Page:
This is a case involving two main characters from two different counties with differing points of view. John Baker, a European Chief Engineer, had been promoted to Production Manager in a new country and was preparing his successor, Matthew Rennalls, a Barracanian to replace him. Rennalls was known as being very intelligent, one of the brightest Barracanian’s and the son of the minister of finance and economic planning.
The succession phase including a transition of meetings, interviews and series of interactions between Baker and Rennalls. On the evening of their last meeting Baker insulted Rennalls and the very next morning Rennalls abruptly resigned.
Baker had a perception that Rennalls, a Barracanian, got along better with other Barracanian’s rather than Europeans. Baker knew a lot about Rennalls in that he had attended London University for 4 years, knew his political involvement and his father’s political background and that Rennalls was also “sensitive to any sign of condescension on the part of expatriates”.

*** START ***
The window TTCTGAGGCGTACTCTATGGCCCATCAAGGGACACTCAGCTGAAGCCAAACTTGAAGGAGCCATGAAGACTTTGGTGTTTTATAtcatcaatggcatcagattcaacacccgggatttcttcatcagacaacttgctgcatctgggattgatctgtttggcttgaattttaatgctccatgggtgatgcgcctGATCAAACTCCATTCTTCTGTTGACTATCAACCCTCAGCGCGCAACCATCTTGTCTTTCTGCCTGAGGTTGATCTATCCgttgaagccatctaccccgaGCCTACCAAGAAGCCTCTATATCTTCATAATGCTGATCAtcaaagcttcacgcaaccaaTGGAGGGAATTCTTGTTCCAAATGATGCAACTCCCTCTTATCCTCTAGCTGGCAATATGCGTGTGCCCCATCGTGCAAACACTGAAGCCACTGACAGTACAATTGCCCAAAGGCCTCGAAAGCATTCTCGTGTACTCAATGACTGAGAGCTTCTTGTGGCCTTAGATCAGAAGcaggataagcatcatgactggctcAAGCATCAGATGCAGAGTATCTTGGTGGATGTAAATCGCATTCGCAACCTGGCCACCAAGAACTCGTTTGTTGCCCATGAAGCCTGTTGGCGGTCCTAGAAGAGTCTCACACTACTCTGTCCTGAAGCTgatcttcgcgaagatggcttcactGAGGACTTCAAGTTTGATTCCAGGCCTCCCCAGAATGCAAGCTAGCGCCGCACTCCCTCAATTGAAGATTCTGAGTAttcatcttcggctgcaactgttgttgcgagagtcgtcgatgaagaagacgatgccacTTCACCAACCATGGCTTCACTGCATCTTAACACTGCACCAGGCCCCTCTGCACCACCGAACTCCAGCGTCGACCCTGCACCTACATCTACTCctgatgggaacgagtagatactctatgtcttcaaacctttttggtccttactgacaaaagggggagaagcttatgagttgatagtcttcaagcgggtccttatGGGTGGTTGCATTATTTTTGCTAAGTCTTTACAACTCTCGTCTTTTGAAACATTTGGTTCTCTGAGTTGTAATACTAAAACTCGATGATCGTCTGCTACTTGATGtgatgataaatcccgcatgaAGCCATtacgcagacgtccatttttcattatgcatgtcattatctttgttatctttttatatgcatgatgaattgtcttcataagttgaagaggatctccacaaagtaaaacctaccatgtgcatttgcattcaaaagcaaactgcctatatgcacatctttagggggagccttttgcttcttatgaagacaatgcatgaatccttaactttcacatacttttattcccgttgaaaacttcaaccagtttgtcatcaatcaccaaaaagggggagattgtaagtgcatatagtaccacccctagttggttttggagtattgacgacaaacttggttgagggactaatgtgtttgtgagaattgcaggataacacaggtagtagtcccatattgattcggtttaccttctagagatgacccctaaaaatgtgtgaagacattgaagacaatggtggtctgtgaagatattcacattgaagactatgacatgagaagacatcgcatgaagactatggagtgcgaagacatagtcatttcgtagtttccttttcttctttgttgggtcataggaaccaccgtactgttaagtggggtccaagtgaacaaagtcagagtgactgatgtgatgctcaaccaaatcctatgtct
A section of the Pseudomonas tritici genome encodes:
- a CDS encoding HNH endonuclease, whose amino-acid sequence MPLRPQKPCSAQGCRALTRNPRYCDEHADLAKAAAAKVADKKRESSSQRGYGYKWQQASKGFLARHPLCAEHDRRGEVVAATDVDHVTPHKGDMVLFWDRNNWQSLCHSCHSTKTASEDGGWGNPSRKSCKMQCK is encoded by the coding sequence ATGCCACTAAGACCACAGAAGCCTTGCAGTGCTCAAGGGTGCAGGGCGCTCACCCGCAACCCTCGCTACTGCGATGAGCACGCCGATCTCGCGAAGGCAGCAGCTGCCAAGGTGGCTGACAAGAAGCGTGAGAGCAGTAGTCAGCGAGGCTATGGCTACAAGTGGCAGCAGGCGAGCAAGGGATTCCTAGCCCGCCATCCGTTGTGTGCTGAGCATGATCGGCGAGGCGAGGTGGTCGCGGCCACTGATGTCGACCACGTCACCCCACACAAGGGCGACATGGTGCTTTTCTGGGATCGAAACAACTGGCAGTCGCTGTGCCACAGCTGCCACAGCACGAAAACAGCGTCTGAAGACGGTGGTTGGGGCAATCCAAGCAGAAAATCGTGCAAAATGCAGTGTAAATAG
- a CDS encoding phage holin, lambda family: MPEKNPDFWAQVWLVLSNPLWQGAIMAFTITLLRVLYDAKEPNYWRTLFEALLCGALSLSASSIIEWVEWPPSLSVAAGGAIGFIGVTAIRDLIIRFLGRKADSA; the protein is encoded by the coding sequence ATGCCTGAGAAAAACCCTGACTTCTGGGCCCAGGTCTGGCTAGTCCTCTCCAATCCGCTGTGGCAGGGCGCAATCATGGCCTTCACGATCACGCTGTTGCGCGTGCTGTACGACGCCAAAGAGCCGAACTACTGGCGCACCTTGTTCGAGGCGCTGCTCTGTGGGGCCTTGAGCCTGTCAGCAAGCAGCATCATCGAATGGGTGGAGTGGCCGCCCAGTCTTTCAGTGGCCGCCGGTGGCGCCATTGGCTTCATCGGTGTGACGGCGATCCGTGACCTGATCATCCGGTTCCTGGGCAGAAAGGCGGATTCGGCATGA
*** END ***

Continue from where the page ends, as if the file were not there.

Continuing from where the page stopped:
To Baker, a confirmation of the racial intolerance was proven by the complaints made by Mr. Jackson, a European.
Baker’s arrogance at being able to be “successful with all other nationalities” became a personal challenge for him. Baker wanted to get Rennalls to admit to his resentment and/or racial concerns in the guise of trying to help Rennalls in his career development.
The diversity theory of: Discrimination and Fairness Paradigm is a theory that fits well with this case study but it has its strengths and weaknesses. When people come together in organizations, they are people from different ethnicities and cultures and when they merge we call that diversity.
The most predominate diversity theory in the workplace is the discrimination and fairness paradigm because instead of treating everyone as separate individuals, this theory treats everyone the same. This theory tells the employees that...